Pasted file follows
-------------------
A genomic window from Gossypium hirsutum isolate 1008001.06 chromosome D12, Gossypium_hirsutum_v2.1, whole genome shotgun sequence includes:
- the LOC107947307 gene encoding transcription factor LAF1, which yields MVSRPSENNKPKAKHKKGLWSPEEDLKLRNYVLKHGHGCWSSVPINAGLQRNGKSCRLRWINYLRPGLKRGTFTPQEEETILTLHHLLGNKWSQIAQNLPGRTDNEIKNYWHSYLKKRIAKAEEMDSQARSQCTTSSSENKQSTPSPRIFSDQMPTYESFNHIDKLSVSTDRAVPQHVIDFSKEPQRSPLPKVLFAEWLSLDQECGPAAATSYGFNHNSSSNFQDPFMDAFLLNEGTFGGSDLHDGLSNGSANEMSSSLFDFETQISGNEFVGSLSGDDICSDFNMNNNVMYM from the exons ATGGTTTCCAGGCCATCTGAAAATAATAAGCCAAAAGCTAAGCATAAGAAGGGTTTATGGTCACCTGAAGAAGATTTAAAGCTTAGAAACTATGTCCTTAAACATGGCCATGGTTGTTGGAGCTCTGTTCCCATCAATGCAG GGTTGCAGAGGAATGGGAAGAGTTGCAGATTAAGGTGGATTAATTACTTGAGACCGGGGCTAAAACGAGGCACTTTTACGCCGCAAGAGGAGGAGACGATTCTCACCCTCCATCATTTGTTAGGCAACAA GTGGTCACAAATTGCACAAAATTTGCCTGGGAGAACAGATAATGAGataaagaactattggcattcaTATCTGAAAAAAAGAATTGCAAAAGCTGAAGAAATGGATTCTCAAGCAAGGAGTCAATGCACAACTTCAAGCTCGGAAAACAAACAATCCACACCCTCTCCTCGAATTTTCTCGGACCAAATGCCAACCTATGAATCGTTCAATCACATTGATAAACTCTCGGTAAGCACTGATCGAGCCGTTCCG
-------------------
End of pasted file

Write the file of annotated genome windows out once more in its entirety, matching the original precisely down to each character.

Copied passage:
A genomic window from Gossypium hirsutum isolate 1008001.06 chromosome D12, Gossypium_hirsutum_v2.1, whole genome shotgun sequence includes:
- the LOC107947307 gene encoding transcription factor LAF1, which yields MVSRPSENNKPKAKHKKGLWSPEEDLKLRNYVLKHGHGCWSSVPINAGLQRNGKSCRLRWINYLRPGLKRGTFTPQEEETILTLHHLLGNKWSQIAQNLPGRTDNEIKNYWHSYLKKRIAKAEEMDSQARSQCTTSSSENKQSTPSPRIFSDQMPTYESFNHIDKLSVSTDRAVPQHVIDFSKEPQRSPLPKVLFAEWLSLDQECGPAAATSYGFNHNSSSNFQDPFMDAFLLNEGTFGGSDLHDGLSNGSANEMSSSLFDFETQISGNEFVGSLSGDDICSDFNMNNNVMYM from the exons ATGGTTTCCAGGCCATCTGAAAATAATAAGCCAAAAGCTAAGCATAAGAAGGGTTTATGGTCACCTGAAGAAGATTTAAAGCTTAGAAACTATGTCCTTAAACATGGCCATGGTTGTTGGAGCTCTGTTCCCATCAATGCAG GGTTGCAGAGGAATGGGAAGAGTTGCAGATTAAGGTGGATTAATTACTTGAGACCGGGGCTAAAACGAGGCACTTTTACGCCGCAAGAGGAGGAGACGATTCTCACCCTCCATCATTTGTTAGGCAACAA GTGGTCACAAATTGCACAAAATTTGCCTGGGAGAACAGATAATGAGataaagaactattggcattcaTATCTGAAAAAAAGAATTGCAAAAGCTGAAGAAATGGATTCTCAAGCAAGGAGTCAATGCACAACTTCAAGCTCGGAAAACAAACAATCCACACCCTCTCCTCGAATTTTCTCGGACCAAATGCCAACCTATGAATCGTTCAATCACATTGATAAACTCTCGGTAAGCACTGATCGAGCCGTTCCG